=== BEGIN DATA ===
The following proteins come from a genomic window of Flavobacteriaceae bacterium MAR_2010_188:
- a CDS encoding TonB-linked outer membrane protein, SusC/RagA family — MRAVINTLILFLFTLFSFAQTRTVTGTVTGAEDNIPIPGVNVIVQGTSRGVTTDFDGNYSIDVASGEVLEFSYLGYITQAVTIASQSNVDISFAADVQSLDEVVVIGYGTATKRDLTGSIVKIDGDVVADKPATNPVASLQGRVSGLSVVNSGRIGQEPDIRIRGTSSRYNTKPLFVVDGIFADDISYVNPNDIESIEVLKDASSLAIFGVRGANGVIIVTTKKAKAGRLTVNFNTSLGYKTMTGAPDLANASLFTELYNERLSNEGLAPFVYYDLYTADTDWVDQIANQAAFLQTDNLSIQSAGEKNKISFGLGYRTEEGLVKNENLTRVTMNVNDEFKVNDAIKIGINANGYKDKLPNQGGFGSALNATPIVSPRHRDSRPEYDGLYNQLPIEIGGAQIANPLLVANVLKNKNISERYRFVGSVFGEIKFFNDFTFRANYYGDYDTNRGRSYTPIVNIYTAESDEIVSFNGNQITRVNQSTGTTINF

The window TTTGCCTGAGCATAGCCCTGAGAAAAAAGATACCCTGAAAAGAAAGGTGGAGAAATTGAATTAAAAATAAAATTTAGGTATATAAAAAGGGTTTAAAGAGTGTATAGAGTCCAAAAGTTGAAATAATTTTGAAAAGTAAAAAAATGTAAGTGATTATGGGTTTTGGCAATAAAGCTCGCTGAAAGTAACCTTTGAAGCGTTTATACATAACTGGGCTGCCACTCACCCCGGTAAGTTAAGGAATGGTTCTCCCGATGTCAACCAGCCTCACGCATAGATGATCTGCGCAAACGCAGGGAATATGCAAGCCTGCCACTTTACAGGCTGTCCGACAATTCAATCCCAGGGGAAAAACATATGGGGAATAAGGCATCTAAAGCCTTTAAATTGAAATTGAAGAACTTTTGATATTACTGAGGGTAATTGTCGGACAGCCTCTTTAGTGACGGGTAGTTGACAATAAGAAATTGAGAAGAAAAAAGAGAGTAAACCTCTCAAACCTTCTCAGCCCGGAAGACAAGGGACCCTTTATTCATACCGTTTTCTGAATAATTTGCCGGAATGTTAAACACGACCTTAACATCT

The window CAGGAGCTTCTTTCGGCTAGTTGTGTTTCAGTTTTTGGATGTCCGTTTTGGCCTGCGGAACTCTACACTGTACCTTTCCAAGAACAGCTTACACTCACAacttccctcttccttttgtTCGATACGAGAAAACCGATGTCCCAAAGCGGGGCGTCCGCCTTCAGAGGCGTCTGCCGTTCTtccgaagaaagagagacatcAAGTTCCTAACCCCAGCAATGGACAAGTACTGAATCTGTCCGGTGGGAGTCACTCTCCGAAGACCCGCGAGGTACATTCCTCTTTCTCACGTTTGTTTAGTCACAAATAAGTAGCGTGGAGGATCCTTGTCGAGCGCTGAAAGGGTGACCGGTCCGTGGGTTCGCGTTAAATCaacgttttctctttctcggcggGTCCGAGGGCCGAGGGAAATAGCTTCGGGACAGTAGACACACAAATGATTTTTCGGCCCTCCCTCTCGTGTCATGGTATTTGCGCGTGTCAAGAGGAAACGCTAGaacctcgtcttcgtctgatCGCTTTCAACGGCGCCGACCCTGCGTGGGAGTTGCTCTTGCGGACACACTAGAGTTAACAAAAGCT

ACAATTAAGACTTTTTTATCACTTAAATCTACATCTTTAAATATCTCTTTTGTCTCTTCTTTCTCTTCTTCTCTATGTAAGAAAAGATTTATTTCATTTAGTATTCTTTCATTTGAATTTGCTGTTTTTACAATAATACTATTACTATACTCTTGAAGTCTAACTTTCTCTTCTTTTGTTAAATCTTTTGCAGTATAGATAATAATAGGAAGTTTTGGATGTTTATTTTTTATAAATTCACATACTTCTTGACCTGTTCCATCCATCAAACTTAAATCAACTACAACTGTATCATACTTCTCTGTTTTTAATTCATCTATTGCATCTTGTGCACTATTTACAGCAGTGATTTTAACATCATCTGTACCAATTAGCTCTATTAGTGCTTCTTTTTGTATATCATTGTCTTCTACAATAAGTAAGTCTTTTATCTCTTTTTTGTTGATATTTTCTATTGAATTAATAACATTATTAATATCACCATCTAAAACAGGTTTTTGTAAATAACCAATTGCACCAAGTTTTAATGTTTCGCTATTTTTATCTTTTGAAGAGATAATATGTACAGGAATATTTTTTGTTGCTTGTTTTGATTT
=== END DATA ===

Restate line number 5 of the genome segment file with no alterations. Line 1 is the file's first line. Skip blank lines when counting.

ACAATTAAGACTTTTTTATCACTTAAATCTACATCTTTAAATATCTCTTTTGTCTCTTCTTTCTCTTCTTCTCTATGTAAGAAAAGATTTATTTCATTTAGTATTCTTTCATTTGAATTTGCTGTTTTTACAATAATACTATTACTATACTCTTGAAGTCTAACTTTCTCTTCTTTTGTTAAATCTTTTGCAGTATAGATAATAATAGGAAGTTTTGGATGTTTATTTTTTATAAATTCACATACTTCTTGACCTGTTCCATCCATCAAACTTAAATCAACTACAACTGTATCATACTTCTCTGTTTTTAATTCATCTATTGCATCTTGTGCACTATTTACAGCAGTGATTTTAACATCATCTGTACCAATTAGCTCTATTAGTGCTTCTTTTTGTATATCATTGTCTTCTACAATAAGTAAGTCTTTTATCTCTTTTTTGTTGATATTTTCTATTGAATTAATAACATTATTAATATCACCATCTAAAACAGGTTTTTGTAAATAACCAATTGCACCAAGTTTTAATGTTTCGCTATTTTTATCTTTTGAAGAGATAATATGTACAGGAATATTTTTTGTTGCTTGTTTTGATTT